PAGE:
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Contributing Editor Christine Blank is a freelance writer based in Florida.
Easy-to-swallow bits of information from around the world of pharmacy.
Saying that pharmacists are busy is like saying that water is wet. In the middle of all the craziness you go through every day, are you really taking the time to sit down and read all the latest pharmacy news?
We thought not.
But there are some things you should know. Things like Amazon’s entry into the pharmaceutical business, how the U.S. government is cracking down on illegal ovoid withdrawal supplements, and how hospitals are handling the ongoing IV saline shortage are all important issues that impact pharmacists’ daily business.
In these six “Small Doses” articles, Drug Topics gives you easy-to-swallow bits of information that could make a huge impact on you and your patients.
Up next: FDA cracks down on false claims
The FDA and the Federal Trade Commission warned the marketers and distributors of 12 opioid cessation products for illegally marketing unapproved products with claims about their ability to help treat opioid addiction and withdrawal.
The marketers include Opiate Freedom Center; U4Life, LLC; CalmSupport, LLC; TaperAid; Medicus Holistic Alternatives LLC; NutraCore Health Products, LLC; Healthy Healing, LLC; Soothedrawal, Inc.; Choice Detox Center, Inc.; GUNA, Inc.; and King Bio, Inc.
All of them use online platforms to make illegal claims about their products' ability to cure, treat, or prevent a disease, according to FDA. Examples of claims include: “#1 Selling Opiate Withdrawal Brand” and “Safe and effective natural supplements that work to ease many physical symptoms of opiate withdrawal.”
If the companies don’t correct violations, they could face law enforcement actions, such as seizure or injunction.
Lakeland, Florida-based Publix and BayCare Health System teamed up to provide Telehealth systems at 26 in-store Publix Pharmacy locations by the end of this year.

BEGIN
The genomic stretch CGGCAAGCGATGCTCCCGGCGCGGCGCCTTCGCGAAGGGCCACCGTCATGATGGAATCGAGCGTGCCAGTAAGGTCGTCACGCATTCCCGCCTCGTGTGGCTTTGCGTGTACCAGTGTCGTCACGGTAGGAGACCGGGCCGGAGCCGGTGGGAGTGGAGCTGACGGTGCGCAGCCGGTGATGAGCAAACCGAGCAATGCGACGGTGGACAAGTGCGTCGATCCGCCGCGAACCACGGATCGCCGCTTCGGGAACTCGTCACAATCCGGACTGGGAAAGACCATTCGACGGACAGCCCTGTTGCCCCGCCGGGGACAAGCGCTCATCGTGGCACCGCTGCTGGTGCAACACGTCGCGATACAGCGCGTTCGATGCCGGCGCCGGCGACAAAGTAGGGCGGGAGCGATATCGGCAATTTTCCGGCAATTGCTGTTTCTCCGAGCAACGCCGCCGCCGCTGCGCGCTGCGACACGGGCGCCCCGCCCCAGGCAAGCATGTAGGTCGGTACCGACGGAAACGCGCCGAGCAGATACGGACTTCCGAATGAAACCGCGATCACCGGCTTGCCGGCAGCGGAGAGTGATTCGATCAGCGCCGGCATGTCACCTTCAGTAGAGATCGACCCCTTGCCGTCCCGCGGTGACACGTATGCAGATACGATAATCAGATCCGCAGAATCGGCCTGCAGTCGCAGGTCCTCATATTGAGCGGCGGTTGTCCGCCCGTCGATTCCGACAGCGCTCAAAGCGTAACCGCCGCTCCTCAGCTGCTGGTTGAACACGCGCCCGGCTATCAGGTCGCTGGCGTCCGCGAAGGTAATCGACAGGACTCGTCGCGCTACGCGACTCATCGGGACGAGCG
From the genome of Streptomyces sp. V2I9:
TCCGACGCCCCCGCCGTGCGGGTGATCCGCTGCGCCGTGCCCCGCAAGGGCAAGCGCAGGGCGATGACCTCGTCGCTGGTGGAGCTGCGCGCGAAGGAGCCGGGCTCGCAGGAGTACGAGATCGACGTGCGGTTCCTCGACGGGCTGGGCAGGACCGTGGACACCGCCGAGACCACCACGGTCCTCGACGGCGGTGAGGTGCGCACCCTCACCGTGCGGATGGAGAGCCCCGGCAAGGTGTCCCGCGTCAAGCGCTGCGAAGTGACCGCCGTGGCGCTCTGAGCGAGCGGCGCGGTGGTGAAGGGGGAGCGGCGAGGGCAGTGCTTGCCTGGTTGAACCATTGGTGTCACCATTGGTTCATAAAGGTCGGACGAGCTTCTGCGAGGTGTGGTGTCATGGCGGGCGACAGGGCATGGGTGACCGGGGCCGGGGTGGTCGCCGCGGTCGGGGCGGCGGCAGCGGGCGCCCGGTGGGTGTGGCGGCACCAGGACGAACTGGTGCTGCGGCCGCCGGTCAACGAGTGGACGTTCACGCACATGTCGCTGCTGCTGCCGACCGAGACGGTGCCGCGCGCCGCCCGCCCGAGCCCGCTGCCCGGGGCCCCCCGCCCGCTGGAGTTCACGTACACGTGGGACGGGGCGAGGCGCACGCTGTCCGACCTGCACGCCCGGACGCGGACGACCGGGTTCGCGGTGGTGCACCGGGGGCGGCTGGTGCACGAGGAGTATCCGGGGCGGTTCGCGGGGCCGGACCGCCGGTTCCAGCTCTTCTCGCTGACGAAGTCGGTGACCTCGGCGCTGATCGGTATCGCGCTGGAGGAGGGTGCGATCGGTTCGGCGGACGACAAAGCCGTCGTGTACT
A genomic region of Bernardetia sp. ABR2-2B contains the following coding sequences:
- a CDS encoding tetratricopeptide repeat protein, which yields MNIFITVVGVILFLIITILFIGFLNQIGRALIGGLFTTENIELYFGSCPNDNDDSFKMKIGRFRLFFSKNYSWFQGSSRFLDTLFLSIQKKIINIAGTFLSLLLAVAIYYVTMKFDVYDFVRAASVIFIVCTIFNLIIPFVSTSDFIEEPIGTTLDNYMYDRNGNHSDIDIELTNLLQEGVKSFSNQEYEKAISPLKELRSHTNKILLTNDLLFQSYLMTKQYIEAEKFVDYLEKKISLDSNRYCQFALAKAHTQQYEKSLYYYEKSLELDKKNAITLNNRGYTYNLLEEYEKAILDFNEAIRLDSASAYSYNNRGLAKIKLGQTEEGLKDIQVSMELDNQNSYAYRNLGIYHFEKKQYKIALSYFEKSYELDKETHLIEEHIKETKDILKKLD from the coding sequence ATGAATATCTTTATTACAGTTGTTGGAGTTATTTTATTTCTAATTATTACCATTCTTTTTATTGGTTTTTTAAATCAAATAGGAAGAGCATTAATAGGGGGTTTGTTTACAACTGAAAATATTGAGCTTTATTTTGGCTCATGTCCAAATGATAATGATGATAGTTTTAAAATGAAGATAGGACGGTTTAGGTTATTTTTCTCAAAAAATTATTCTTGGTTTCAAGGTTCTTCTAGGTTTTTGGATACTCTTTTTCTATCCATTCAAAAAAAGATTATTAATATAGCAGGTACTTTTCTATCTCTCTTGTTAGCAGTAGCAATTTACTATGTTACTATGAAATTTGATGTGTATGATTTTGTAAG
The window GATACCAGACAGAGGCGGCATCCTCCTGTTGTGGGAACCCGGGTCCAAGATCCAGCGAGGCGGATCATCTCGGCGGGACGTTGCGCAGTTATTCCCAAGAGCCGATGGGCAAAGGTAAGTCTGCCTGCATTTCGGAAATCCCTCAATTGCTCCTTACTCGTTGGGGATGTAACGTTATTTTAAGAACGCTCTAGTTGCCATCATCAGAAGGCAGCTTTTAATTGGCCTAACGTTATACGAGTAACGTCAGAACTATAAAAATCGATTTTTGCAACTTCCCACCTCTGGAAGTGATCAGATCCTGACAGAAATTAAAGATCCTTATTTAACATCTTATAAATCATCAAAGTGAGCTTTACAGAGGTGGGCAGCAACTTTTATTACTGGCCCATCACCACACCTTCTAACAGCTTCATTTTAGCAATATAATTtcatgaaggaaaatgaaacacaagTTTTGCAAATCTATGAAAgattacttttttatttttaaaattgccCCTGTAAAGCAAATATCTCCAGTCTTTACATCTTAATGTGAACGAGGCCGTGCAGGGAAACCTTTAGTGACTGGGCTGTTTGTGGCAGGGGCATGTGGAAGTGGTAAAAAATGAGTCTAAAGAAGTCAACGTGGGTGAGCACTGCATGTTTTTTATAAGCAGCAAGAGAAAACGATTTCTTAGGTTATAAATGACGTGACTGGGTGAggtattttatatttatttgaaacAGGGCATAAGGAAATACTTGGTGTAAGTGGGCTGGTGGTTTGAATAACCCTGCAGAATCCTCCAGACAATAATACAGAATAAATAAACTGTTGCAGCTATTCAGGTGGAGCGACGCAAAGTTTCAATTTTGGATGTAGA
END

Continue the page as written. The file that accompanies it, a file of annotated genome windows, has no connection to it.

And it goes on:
The “Walk-In Care” telehealth centers at Publix, which operates 1,168 stores, feature a private room where shoppers can receive non-urgent medical care from board-certified physicians through teleconferencing and medical diagnostic equipment.
“The kiosk, which is interactive and user-friendly, allows patients to easily enter their symptoms and work with medical tools such as thermometers, otoscopes, blood pressure cuffs, and high definition cameras to help doctors make an accurate diagnosis,” BayCare Health said in a statement.
Publix Pharmacy support staff are available to assist patients, if needed.
“Pharmacists are a part of many patients’ wellness plans, and our Publix Pharmacists have been serving our communities through a variety of services like vaccinations, health screenings, free and discounted medications, and more,” said Maria Brous, Publix’s director of media and community relations. “This Walk-In Care clinic takes our partnership with physicians to a new level. Together, we’ll help keep our community feeling well.”
Amazon’s exploratory pharmacy business leadership team has expanded to between 30 and 40 people, according to a report from financial research firm Leerink.
Amazon also held exploratory talks in November with generic drug manufacturers such as Sandoz and Mylan, leading analyst to speculate that Amazon will sell generic drugs.